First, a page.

In a bid to maximizing its native mineral wealth to improve domestic infrastructure, the Ghanaian government has begun to solicit bids from investors for solutions to enhancing the country’s bauxite ore production and refining process.
Earlier this week the chief executive officer of Ghana Integrated Aluminium Corp Michael Ansah made the announcement, noting that offers would be accepted through the end of the year. At present, Ghana’s output is 1.4 million metric tons per annum, which Ansah says the government wishes to boost to a total of 5 million metric tons per annum.
In contrast to Ghana’s operations, its neighbor Guinea produced 50 million metric tons of bauxite ore last year, with fully half of it exported to the People’s Republic of China under various deals meant to improve Guinea’s own infrastructure.
The move this week in seeking bids for bauxite ore projects is the next step in a broader campaign waged by President Nana Akufo-Addo to quicken his country’s bauxite ore trade. Following up on promises of the same given throughout his campaign two years ago, Akufo-Addo hopes to use the strengthened bauxite trade to build hospitals, schools, roads, and other infrastructure.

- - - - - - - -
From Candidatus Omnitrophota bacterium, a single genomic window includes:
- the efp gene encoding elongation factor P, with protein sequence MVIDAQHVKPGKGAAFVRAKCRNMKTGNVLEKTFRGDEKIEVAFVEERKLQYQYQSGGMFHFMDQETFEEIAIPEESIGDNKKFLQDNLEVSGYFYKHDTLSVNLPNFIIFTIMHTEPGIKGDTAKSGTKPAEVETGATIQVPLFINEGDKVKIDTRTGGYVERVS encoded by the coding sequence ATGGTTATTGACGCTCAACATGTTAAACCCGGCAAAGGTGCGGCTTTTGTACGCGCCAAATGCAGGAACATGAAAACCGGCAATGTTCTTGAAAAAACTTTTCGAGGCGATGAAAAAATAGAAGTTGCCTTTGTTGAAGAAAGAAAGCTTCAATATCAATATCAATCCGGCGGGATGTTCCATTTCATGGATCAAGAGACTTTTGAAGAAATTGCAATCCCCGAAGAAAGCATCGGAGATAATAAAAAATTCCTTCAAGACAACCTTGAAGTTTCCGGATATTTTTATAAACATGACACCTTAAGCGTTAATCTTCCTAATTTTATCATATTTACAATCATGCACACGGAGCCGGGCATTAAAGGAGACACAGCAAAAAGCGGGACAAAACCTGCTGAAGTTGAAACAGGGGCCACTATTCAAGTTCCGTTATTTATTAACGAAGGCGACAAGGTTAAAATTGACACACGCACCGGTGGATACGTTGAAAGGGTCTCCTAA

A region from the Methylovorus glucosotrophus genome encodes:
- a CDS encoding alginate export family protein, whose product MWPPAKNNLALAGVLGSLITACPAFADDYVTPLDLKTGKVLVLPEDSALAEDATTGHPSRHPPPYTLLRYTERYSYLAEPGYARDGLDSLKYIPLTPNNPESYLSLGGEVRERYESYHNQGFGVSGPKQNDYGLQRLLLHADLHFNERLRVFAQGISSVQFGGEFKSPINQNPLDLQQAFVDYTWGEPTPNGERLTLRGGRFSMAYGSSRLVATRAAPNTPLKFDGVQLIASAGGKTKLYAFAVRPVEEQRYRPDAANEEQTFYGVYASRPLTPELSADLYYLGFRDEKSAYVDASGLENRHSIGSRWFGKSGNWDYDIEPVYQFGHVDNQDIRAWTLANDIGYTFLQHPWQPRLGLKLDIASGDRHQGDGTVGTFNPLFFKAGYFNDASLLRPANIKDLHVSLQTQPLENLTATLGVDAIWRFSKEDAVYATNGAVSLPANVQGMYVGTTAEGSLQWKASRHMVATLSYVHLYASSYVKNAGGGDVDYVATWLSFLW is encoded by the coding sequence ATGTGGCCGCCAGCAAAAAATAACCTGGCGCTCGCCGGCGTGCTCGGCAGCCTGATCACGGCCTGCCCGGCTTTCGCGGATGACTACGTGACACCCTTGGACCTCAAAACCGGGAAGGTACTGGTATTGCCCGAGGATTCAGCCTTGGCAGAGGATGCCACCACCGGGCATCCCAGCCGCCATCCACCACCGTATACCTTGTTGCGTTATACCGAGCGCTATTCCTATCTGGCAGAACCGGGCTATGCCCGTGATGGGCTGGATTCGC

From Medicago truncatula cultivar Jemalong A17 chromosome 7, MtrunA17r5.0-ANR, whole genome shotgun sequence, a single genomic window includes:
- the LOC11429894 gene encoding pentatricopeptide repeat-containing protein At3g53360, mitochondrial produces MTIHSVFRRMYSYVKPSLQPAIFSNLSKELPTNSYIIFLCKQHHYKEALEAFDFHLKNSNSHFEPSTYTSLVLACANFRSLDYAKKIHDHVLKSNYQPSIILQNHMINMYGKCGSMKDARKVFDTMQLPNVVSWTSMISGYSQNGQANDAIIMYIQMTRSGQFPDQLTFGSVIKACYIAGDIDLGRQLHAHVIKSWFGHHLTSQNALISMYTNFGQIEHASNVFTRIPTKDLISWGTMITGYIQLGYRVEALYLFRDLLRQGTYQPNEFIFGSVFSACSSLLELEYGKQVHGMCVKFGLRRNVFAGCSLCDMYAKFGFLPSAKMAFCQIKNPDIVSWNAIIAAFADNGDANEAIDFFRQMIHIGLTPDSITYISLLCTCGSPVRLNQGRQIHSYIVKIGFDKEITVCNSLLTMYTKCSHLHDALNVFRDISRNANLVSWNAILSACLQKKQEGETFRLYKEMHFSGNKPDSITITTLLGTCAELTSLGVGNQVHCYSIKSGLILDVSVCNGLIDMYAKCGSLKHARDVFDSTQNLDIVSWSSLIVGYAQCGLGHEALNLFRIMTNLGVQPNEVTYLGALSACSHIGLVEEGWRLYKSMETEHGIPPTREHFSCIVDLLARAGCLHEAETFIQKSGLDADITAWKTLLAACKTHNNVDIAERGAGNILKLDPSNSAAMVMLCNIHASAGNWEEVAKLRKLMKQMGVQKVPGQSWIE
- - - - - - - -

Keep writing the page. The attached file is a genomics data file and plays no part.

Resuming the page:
Last year saw the Ghanaian government ink a US$2-billion deal with the Chinese government’s Sinohydro Corp to fund infrastructure improvements with the proceeds of refined bauxite sales. Among the other projects underway in the country are a US$1 billion alumina refinery and boosting the Volta Aluminium Co. smelter’s aluminium output from 200 thousand metric tons per annum to 350 thousand metric tons per annum.
Ghana sits atop a vast cache of some of the highest-quality bauxite ore ever discovered. However, political and economic problems have long thwarted efforts by both local interests and overseas buyers to establish large-scale extraction operations. More recently the country has experienced periods of labor unrest due to complaints over low wages and unsafe working conditions.